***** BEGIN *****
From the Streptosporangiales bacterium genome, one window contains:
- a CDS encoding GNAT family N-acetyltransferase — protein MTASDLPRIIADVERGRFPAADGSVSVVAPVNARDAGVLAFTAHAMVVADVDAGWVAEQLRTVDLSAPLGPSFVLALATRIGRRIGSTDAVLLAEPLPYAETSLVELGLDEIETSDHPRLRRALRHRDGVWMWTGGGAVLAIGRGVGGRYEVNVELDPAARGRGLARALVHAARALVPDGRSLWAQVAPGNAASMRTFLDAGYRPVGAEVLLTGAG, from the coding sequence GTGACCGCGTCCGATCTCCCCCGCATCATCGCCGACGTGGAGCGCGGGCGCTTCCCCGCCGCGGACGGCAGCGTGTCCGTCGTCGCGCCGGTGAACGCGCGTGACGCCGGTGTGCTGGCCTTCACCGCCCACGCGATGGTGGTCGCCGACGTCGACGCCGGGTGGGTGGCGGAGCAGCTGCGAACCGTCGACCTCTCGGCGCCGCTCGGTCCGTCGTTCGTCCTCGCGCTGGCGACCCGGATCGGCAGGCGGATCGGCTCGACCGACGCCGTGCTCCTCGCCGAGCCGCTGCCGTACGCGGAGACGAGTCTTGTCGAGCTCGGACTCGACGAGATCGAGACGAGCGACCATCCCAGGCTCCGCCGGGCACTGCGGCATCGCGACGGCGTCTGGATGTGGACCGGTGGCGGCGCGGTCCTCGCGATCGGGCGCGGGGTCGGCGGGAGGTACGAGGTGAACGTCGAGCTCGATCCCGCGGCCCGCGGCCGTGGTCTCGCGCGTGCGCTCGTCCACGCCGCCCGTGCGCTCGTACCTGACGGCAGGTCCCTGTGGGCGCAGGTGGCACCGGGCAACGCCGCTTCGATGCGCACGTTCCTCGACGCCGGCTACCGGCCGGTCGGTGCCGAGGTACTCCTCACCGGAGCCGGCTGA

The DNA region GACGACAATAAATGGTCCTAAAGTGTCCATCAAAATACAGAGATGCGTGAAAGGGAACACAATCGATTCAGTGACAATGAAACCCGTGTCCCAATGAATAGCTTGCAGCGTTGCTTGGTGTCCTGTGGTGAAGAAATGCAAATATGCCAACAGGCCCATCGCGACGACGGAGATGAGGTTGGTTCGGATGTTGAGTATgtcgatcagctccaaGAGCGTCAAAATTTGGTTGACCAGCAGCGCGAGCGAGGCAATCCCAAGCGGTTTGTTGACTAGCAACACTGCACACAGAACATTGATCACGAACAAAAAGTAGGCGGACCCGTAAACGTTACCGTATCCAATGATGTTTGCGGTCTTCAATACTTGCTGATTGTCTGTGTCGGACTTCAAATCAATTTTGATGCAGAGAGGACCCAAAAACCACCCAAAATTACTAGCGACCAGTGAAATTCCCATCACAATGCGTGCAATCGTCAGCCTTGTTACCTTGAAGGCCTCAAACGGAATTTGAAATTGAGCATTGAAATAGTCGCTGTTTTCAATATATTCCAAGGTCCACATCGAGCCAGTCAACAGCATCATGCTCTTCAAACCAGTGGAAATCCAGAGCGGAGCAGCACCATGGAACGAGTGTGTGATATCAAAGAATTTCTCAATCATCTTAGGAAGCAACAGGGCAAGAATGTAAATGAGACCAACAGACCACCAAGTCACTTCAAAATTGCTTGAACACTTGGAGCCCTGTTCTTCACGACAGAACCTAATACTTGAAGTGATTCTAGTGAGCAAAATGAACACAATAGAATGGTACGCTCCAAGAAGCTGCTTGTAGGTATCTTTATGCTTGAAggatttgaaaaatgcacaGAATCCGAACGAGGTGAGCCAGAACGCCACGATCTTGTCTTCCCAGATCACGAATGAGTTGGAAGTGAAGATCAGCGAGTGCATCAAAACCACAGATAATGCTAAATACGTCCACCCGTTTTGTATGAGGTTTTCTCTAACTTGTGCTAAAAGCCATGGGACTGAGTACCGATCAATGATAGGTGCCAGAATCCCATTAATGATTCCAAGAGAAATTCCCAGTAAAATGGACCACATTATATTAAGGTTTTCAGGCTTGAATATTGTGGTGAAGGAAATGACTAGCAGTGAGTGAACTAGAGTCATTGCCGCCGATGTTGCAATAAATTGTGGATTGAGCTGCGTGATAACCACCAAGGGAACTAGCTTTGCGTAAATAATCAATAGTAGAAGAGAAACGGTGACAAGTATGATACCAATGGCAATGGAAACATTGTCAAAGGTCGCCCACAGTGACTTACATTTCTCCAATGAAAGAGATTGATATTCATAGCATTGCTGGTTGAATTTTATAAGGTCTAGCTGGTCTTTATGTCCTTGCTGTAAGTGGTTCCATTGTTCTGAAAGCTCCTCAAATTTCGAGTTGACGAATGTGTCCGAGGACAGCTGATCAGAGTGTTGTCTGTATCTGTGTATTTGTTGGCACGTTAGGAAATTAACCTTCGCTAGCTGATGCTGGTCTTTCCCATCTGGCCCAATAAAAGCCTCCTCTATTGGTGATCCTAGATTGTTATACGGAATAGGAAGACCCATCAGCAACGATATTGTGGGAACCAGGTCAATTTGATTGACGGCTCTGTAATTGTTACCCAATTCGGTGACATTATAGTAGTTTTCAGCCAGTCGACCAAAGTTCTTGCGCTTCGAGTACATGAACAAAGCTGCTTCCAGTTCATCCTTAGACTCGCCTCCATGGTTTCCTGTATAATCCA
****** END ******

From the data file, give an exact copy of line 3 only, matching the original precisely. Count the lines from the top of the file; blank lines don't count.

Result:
The DNA region GACGACAATAAATGGTCCTAAAGTGTCCATCAAAATACAGAGATGCGTGAAAGGGAACACAATCGATTCAGTGACAATGAAACCCGTGTCCCAATGAATAGCTTGCAGCGTTGCTTGGTGTCCTGTGGTGAAGAAATGCAAATATGCCAACAGGCCCATCGCGACGACGGAGATGAGGTTGGTTCGGATGTTGAGTATgtcgatcagctccaaGAGCGTCAAAATTTGGTTGACCAGCAGCGCGAGCGAGGCAATCCCAAGCGGTTTGTTGACTAGCAACACTGCACACAGAACATTGATCACGAACAAAAAGTAGGCGGACCCGTAAACGTTACCGTATCCAATGATGTTTGCGGTCTTCAATACTTGCTGATTGTCTGTGTCGGACTTCAAATCAATTTTGATGCAGAGAGGACCCAAAAACCACCCAAAATTACTAGCGACCAGTGAAATTCCCATCACAATGCGTGCAATCGTCAGCCTTGTTACCTTGAAGGCCTCAAACGGAATTTGAAATTGAGCATTGAAATAGTCGCTGTTTTCAATATATTCCAAGGTCCACATCGAGCCAGTCAACAGCATCATGCTCTTCAAACCAGTGGAAATCCAGAGCGGAGCAGCACCATGGAACGAGTGTGTGATATCAAAGAATTTCTCAATCATCTTAGGAAGCAACAGGGCAAGAATGTAAATGAGACCAACAGACCACCAAGTCACTTCAAAATTGCTTGAACACTTGGAGCCCTGTTCTTCACGACAGAACCTAATACTTGAAGTGATTCTAGTGAGCAAAATGAACACAATAGAATGGTACGCTCCAAGAAGCTGCTTGTAGGTATCTTTATGCTTGAAggatttgaaaaatgcacaGAATCCGAACGAGGTGAGCCAGAACGCCACGATCTTGTCTTCCCAGATCACGAATGAGTTGGAAGTGAAGATCAGCGAGTGCATCAAAACCACAGATAATGCTAAATACGTCCACCCGTTTTGTATGAGGTTTTCTCTAACTTGTGCTAAAAGCCATGGGACTGAGTACCGATCAATGATAGGTGCCAGAATCCCATTAATGATTCCAAGAGAAATTCCCAGTAAAATGGACCACATTATATTAAGGTTTTCAGGCTTGAATATTGTGGTGAAGGAAATGACTAGCAGTGAGTGAACTAGAGTCATTGCCGCCGATGTTGCAATAAATTGTGGATTGAGCTGCGTGATAACCACCAAGGGAACTAGCTTTGCGTAAATAATCAATAGTAGAAGAGAAACGGTGACAAGTATGATACCAATGGCAATGGAAACATTGTCAAAGGTCGCCCACAGTGACTTACATTTCTCCAATGAAAGAGATTGATATTCATAGCATTGCTGGTTGAATTTTATAAGGTCTAGCTGGTCTTTATGTCCTTGCTGTAAGTGGTTCCATTGTTCTGAAAGCTCCTCAAATTTCGAGTTGACGAATGTGTCCGAGGACAGCTGATCAGAGTGTTGTCTGTATCTGTGTATTTGTTGGCACGTTAGGAAATTAACCTTCGCTAGCTGATGCTGGTCTTTCCCATCTGGCCCAATAAAAGCCTCCTCTATTGGTGATCCTAGATTGTTATACGGAATAGGAAGACCCATCAGCAACGATATTGTGGGAACCAGGTCAATTTGATTGACGGCTCTGTAATTGTTACCCAATTCGGTGACATTATAGTAGTTTTCAGCCAGTCGACCAAAGTTCTTGCGCTTCGAGTACATGAACAAAGCTGCTTCCAGTTCATCCTTAGACTCGCCTCCATGGTTTCCTGTATAATCCA